Parker Institute summoned the neoantigen pioneers to compare their prediction algorithms. And they have some suggestions for the field
What makes a good neoantigen?
For all the promises of the bold new approach to cancer vaccines and therapies — zeroing in on specific mutated antigens expressed only by tumors — companies and academics have little way of knowing how good they are at predicting which neoantigens represent the best targets. There’s no standard or baseline for players to stack themselves against rivals in the nascent field, and by the time they find out, it could be too late.
No single group could really build that benchmark. Precious proprietary information is at stake, not to mention tremendous resources required.
But four years ago, just as the concept was taking off, it struck the Parker Institute for Cancer Immunotherapy as the exact kind of problem its collaborative model was built to solve.
“We’re like Switzerland of neoantigens,” Danny Wells, the principal data scientist at PICI, told Endpoints News.
So working with the Cancer Research Institute and a nonprofit named Sage Bionetworks, it brought together over 40 biopharma companies and academic labs, gave them the same melanoma and non-small cell lung cancer tissue, and asked each team to submit its most promising neoantigen predictions. PICI researchers then went into the lab and cross-compared the predictions, checking whether the neoantigens were indeed recognized by T cells. The result is a baseline dataset that the initiative — named TESLA, short for Tumor Neoantigen Selection Alliance — is making public to the scientific world today.
To the researchers’ surprise, the differences between the prediction algorithms were “tremendous,” said Wells, a co-senior author in the paper published in Cell. No team managed to identify every neoantigen or even a large majority of them: “The overlap between predictions, no matter how we sliced it, was really low.”
It highlights the need for new knowledge in the field, he added, and PICI believes TESLA has yielded some insights.
A set of five distinct features, it turned out, could predict good neoantigens with high accuracy and specificity when integrated into a model. They are binding affinity, tumor abundance and binding stability, which has to do with how the neoantigens are presented; as well as agretopicity and foreignness, which relates to their recognition by immune cells.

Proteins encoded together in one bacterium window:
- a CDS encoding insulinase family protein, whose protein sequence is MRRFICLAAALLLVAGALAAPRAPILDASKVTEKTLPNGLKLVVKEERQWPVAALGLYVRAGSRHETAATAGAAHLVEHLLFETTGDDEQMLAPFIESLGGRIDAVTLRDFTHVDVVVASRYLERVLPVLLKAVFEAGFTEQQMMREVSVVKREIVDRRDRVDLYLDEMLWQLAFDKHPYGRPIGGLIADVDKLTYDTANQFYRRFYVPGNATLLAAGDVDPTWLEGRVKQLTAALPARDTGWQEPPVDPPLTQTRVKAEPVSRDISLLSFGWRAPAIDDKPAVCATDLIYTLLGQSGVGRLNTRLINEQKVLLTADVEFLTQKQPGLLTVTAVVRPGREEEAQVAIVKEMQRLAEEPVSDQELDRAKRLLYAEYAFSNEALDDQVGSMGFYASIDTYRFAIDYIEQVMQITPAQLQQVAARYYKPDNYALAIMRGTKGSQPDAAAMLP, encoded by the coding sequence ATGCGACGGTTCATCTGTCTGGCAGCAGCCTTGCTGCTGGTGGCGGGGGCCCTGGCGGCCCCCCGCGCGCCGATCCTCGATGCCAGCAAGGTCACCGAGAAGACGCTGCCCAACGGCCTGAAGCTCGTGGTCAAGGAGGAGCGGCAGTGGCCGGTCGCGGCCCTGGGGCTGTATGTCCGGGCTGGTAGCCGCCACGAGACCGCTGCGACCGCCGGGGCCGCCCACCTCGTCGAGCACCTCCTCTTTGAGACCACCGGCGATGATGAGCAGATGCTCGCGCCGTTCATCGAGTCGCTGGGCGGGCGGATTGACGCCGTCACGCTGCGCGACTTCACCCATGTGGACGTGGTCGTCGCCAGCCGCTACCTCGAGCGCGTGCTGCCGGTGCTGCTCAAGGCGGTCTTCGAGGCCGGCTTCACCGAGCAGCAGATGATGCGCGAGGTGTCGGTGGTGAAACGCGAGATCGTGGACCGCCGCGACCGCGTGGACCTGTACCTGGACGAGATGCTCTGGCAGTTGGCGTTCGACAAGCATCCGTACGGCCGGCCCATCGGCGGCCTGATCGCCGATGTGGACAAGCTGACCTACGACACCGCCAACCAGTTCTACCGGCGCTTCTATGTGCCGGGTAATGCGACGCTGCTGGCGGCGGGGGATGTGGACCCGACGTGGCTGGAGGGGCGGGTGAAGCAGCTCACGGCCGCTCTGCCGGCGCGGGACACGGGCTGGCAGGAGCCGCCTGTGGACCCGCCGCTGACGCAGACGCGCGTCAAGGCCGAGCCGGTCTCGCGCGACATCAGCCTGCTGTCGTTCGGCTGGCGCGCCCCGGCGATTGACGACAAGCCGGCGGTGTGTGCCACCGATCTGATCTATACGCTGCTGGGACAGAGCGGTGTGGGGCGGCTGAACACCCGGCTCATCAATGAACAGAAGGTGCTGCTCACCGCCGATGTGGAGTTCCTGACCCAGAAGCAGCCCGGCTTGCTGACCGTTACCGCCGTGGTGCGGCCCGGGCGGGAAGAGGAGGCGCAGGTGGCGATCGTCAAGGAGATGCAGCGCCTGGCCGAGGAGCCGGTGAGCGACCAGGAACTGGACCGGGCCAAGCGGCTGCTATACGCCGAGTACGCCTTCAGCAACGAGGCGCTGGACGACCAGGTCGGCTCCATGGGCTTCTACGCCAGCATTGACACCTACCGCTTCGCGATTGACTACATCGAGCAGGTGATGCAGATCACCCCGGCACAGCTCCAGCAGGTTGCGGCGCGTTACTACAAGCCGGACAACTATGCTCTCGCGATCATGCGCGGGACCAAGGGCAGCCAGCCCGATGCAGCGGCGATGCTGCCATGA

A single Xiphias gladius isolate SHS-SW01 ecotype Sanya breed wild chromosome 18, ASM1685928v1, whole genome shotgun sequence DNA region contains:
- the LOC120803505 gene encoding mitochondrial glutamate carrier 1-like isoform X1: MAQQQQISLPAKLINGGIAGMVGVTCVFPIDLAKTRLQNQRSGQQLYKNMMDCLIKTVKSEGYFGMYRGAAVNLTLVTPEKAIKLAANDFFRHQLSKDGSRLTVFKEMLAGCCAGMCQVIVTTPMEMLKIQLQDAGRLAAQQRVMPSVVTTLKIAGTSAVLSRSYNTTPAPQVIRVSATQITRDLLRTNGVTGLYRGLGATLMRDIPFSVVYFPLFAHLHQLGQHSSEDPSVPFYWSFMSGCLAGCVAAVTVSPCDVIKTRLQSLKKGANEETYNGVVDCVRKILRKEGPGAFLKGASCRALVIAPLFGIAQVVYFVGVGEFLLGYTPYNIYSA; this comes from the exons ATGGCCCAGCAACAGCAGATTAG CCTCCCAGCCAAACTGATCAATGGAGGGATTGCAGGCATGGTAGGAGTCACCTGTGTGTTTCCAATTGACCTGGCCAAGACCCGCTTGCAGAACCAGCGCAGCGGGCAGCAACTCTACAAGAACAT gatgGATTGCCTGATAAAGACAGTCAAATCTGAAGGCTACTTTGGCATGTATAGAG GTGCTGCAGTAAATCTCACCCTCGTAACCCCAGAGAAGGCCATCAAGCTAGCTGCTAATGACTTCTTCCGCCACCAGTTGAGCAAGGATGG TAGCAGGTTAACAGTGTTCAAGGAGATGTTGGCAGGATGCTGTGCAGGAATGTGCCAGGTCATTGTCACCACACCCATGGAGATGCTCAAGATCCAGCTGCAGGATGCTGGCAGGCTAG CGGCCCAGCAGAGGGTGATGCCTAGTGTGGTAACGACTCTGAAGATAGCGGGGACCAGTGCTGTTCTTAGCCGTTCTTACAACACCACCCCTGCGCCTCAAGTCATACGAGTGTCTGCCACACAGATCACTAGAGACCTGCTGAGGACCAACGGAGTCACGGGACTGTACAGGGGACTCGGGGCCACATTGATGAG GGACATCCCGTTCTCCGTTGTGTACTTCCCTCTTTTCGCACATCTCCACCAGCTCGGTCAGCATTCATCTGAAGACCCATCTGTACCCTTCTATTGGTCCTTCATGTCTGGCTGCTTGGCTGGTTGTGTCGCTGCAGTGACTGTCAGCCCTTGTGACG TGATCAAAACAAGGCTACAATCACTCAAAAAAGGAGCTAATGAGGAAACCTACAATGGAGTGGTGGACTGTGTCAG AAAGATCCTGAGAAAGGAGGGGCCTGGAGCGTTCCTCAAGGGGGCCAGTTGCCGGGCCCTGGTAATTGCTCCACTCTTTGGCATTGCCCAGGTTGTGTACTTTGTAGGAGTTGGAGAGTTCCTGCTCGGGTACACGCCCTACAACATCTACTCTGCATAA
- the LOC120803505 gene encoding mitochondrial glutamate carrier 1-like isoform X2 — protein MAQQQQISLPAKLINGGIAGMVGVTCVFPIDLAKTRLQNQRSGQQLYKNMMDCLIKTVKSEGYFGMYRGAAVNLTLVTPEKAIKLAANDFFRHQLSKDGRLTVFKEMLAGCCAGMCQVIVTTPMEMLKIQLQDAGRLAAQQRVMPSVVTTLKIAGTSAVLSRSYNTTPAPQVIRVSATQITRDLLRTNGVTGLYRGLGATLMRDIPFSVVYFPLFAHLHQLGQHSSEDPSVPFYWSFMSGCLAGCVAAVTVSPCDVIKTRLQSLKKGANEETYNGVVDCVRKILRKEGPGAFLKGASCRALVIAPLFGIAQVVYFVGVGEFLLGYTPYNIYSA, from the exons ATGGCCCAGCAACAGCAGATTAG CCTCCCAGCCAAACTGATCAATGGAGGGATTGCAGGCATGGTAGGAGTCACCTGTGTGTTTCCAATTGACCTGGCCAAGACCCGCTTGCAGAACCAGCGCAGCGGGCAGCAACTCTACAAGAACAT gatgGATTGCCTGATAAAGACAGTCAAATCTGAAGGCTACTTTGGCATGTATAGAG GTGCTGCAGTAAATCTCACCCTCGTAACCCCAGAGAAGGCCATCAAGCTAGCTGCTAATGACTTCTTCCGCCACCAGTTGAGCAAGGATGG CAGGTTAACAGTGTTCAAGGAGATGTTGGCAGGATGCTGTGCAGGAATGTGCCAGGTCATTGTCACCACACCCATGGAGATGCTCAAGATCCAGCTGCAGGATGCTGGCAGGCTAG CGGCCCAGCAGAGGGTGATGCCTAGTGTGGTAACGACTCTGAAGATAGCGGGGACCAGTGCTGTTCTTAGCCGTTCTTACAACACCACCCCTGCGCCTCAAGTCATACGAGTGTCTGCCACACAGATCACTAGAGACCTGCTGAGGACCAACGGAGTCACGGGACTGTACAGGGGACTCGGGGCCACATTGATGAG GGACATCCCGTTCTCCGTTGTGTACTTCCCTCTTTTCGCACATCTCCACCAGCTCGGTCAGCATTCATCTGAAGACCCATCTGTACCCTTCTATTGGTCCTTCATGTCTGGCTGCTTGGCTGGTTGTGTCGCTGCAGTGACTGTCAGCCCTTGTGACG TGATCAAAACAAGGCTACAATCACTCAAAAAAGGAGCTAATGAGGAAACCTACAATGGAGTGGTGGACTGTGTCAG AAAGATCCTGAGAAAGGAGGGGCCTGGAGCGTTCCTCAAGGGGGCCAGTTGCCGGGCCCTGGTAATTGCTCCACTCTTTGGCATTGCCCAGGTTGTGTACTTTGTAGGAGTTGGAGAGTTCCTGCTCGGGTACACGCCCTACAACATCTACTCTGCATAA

“These are all features that had been talked about, but I think we were surprised that just by integrating them together into this single model that it works so well,” Wells said.
When participating teams reapplied these characteristics into their algorithms, PICI reported, the predictions improved. A data model emphasizing all five features came out of a test against another set of cancer samples accurately predicting 75% of effective neoantigen targets and filtering out 98% of ineffective ones. Depending on the therapeutic strategy drug developers may calibrate their algorithms differently, Wells said. But the hope he and co-senior author Nadine Defranoux have is that they can provide a common baseline both for those already in the field and others looking to jump in.
“This research has the potential to improve drug makers’ and researchers’ mathematical algorithms,” Lisa Butterfield, vice president of research and development at PICI, said in a statement. “It can prioritize antigens most likely to be present on each patient’s cancer and most visible to the immune system while deprioritizing the ones that aren’t.”
While TESLA won’t be monitoring the space longitudinally to see how companies compare over time, Wells does envision new evolutions for the coalition. Many questions still need to be answered; for instance, while they focused on class 1 prediction, or how CD8+ T cells see the tumor, co-senior author Robert Schreiber’s research has suggested that class 2, or how CD4+ T cells see the tumor, are just as important.
“Until now, neoantigen prediction has been a black box,” said Schreiber, a professor at the Washington University School of Medicine in St. Louis. TESLA has begun shedding light on it, and it intends to continue.